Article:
Strategy on the Go: The mobile tsunami

One of my favorite futurists, Ray Kurzweil is credited with saying “Exponential growth looks like nothing is happening, and then suddenly you get this explosion at the end.” I think this is as true today with mobile computing as it was 30 years ago with personal computers. Let me take you back five years… Browsing the web on your phone was a novelty, laptops were bulky and cumbersome, palm pilots were already a fading fad of yesteryear, and the next big thing was a slightly nicer version of the DVD.

Nate Parsons
#Mobile | Posted

One of my favorite futurists, Ray Kurzweil is credited with saying “Exponential growth looks like nothing is happening, and then suddenly you get this explosion at the end.” I think this is as true today with mobile computing as it was 30 years ago with personal computers. Let me take you back five years… Browsing the web on your phone was a novelty, laptops were bulky and cumbersome, palm pilots were already a fading fad of yesteryear, and the next big thing was a slightly nicer version of the DVD.

Unseen forces were busily at work though, and a new era was already underway. Moore’s law continued to hold, computers got smaller yet still faster.  LED and other low power screen technology continued to be improved, and somewhere in Cupertino Steve Jobs was busy plotting a revolution. The way most people experience computers was about to change dramatically, forever. By 2014 more people will browse the web on mobile devices than desktop and there are already over 1 billion “smart phones” out there in the world. (Microsoft) Of those using their mobile devices for web browsing, 86% use them while watching television.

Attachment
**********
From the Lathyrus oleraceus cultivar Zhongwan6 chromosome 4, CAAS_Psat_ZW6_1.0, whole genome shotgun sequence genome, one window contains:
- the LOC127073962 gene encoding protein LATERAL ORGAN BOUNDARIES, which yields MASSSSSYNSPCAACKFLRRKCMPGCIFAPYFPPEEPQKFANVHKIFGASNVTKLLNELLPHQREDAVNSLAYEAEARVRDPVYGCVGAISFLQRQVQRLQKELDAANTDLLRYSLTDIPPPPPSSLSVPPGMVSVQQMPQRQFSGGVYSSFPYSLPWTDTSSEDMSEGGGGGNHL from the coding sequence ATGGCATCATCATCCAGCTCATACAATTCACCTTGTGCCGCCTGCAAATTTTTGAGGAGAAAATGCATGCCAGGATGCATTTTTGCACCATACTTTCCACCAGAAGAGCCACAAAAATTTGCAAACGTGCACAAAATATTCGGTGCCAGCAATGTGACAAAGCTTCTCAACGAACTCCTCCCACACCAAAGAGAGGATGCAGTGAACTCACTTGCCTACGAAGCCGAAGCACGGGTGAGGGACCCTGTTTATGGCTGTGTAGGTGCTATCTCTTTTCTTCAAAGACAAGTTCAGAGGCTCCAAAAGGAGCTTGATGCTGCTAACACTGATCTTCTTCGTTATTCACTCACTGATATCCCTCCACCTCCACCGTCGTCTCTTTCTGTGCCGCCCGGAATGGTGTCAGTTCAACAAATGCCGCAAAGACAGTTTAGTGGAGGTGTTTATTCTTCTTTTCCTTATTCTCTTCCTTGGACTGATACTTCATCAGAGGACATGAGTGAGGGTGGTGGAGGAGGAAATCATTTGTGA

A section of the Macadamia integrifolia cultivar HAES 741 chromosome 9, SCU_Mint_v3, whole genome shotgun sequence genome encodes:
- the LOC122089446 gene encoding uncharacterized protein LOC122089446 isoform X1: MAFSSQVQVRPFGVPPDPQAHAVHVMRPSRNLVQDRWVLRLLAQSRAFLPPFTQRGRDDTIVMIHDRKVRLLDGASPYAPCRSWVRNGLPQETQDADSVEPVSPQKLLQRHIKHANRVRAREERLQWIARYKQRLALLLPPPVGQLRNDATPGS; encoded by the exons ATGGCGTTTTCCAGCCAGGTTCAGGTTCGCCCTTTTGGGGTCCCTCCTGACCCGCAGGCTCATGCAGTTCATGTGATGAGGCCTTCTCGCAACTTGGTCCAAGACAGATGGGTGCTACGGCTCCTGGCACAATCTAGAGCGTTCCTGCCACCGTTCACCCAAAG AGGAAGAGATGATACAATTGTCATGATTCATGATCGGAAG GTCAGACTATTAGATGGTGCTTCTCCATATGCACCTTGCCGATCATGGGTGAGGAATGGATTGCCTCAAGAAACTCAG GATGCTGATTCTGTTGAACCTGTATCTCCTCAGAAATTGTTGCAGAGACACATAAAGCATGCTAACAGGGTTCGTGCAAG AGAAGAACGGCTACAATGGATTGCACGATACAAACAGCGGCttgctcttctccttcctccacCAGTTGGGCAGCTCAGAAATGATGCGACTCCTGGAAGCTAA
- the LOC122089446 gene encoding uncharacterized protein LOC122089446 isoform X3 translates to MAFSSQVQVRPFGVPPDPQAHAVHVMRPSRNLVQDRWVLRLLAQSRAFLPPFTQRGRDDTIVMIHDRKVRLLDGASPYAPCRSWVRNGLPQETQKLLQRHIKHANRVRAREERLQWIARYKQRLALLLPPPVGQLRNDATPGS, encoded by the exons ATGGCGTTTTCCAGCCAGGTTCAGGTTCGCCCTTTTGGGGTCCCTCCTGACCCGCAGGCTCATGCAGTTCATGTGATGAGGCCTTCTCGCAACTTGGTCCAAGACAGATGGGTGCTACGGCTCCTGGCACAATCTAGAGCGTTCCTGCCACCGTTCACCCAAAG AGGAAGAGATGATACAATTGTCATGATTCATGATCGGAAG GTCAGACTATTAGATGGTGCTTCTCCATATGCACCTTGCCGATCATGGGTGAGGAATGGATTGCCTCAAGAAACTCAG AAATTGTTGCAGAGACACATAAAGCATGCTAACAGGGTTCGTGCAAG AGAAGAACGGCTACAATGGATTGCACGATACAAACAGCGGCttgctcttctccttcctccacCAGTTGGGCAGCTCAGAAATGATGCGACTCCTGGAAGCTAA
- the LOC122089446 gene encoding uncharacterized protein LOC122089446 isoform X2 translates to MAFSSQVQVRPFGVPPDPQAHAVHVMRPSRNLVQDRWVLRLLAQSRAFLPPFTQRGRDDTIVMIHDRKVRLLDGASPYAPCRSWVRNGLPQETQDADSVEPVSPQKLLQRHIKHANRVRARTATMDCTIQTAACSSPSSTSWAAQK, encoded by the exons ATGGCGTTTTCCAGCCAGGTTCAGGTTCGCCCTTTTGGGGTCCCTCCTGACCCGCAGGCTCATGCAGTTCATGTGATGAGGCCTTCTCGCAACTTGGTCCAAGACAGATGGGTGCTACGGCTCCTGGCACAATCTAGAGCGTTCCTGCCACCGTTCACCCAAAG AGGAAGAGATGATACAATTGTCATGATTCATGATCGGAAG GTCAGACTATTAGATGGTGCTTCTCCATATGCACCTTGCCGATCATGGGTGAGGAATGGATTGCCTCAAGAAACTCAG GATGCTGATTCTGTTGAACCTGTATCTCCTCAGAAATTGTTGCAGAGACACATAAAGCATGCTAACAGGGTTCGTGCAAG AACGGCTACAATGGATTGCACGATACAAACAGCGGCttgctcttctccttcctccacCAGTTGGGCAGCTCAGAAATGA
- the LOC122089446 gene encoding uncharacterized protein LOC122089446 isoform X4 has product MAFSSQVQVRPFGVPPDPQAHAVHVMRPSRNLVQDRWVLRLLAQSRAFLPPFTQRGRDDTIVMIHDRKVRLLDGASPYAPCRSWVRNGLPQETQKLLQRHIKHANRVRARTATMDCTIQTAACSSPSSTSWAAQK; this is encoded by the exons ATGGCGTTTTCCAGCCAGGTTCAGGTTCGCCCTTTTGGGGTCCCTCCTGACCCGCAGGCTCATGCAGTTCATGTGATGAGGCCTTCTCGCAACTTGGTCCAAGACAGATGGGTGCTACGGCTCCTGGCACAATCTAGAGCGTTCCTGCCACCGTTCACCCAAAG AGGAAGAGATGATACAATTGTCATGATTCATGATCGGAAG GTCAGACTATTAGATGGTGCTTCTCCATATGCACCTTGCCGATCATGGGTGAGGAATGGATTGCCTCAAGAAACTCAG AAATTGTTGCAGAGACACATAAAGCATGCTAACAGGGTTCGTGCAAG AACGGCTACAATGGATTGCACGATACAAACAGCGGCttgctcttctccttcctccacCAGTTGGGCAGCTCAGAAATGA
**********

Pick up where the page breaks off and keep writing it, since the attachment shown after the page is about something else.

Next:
In the tech & design worlds we’ve been talking about mobile computing & mobile friendly websites for years -- watching this tsunami approach. But it’s been a hard row to hoe for those preaching that websites be built for “mobile first” and built up for the desktop. We’re still mostly designing websites for desktops, still making the grand assumption that most of our audience is going to be looking for and viewing our content on big, wide desktop monitors at their office and at home. Every year that’s less and less true, which means if you’re redeveloping your website today, you should be concerned with how untrue that is likely to be in 2 or 3 years.

So what should you do now? How do you keep your website from being relegated to the desktop of yesteryear? How do you plan on reaching this mobile audience? Do you even know who this mobile audience is? Are they the same people as your desktop audience? (Again that used to be a pretty easy question to answer! Historically the answer has been yes, but going forward your answer may not be so cut and dried.) Let’s go through a little though exercise, shall we?